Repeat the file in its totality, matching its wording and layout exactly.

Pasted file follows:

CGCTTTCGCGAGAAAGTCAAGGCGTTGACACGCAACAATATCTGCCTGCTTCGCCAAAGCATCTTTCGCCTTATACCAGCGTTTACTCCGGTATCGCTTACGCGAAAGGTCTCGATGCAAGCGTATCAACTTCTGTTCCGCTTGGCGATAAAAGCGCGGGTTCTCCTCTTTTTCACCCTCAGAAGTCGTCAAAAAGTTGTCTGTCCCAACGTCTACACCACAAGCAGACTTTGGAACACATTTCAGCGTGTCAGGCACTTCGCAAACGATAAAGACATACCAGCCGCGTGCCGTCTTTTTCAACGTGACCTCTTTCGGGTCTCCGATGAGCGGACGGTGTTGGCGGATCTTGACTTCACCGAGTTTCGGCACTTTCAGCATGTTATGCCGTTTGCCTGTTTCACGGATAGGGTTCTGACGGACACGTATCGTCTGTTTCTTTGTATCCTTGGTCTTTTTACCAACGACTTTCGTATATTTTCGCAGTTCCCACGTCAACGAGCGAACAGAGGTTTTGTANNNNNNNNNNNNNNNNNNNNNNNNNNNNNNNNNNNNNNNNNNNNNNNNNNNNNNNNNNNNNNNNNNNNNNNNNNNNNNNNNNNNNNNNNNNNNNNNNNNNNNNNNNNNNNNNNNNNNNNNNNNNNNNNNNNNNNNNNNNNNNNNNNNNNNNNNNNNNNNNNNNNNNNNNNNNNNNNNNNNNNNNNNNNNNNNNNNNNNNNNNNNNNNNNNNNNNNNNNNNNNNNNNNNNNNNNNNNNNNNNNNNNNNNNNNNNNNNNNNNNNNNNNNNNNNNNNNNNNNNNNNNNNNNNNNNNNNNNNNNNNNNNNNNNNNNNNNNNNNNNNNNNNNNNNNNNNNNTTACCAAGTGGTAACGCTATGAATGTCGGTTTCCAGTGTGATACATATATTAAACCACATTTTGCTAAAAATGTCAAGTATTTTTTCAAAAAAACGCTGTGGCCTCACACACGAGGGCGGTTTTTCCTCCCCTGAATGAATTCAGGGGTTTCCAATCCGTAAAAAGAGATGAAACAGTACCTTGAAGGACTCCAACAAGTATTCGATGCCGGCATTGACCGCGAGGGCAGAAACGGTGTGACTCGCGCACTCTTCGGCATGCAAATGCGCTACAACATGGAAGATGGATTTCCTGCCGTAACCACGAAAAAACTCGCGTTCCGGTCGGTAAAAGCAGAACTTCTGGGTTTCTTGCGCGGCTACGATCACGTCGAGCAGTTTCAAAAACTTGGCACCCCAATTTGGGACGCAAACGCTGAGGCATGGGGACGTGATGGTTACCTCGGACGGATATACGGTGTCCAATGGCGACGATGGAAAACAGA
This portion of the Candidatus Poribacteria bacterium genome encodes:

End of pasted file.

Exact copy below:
CGCTTTCGCGAGAAAGTCAAGGCGTTGACACGCAACAATATCTGCCTGCTTCGCCAAAGCATCTTTCGCCTTATACCAGCGTTTACTCCGGTATCGCTTACGCGAAAGGTCTCGATGCAAGCGTATCAACTTCTGTTCCGCTTGGCGATAAAAGCGCGGGTTCTCCTCTTTTTCACCCTCAGAAGTCGTCAAAAAGTTGTCTGTCCCAACGTCTACACCACAAGCAGACTTTGGAACACATTTCAGCGTGTCAGGCACTTCGCAAACGATAAAGACATACCAGCCGCGTGCCGTCTTTTTCAACGTGACCTCTTTCGGGTCTCCGATGAGCGGACGGTGTTGGCGGATCTTGACTTCACCGAGTTTCGGCACTTTCAGCATGTTATGCCGTTTGCCTGTTTCACGGATAGGGTTCTGACGGACACGTATCGTCTGTTTCTTTGTATCCTTGGTCTTTTTACCAACGACTTTCGTATATTTTCGCAGTTCCCACGTCAACGAGCGAACAGAGGTTTTGTANNNNNNNNNNNNNNNNNNNNNNNNNNNNNNNNNNNNNNNNNNNNNNNNNNNNNNNNNNNNNNNNNNNNNNNNNNNNNNNNNNNNNNNNNNNNNNNNNNNNNNNNNNNNNNNNNNNNNNNNNNNNNNNNNNNNNNNNNNNNNNNNNNNNNNNNNNNNNNNNNNNNNNNNNNNNNNNNNNNNNNNNNNNNNNNNNNNNNNNNNNNNNNNNNNNNNNNNNNNNNNNNNNNNNNNNNNNNNNNNNNNNNNNNNNNNNNNNNNNNNNNNNNNNNNNNNNNNNNNNNNNNNNNNNNNNNNNNNNNNNNNNNNNNNNNNNNNNNNNNNNNNNNNNNNNNNNNNTTACCAAGTGGTAACGCTATGAATGTCGGTTTCCAGTGTGATACATATATTAAACCACATTTTGCTAAAAATGTCAAGTATTTTTTCAAAAAAACGCTGTGGCCTCACACACGAGGGCGGTTTTTCCTCCCCTGAATGAATTCAGGGGTTTCCAATCCGTAAAAAGAGATGAAACAGTACCTTGAAGGACTCCAACAAGTATTCGATGCCGGCATTGACCGCGAGGGCAGAAACGGTGTGACTCGCGCACTCTTCGGCATGCAAATGCGCTACAACATGGAAGATGGATTTCCTGCCGTAACCACGAAAAAACTCGCGTTCCGGTCGGTAAAAGCAGAACTTCTGGGTTTCTTGCGCGGCTACGATCACGTCGAGCAGTTTCAAAAACTTGGCACCCCAATTTGGGACGCAAACGCTGAGGCATGGGGACGTGATGGTTACCTCGGACGGATATACGGTGTCCAATGGCGACGATGGAAAACAGA
This portion of the Candidatus Poribacteria bacterium genome encodes: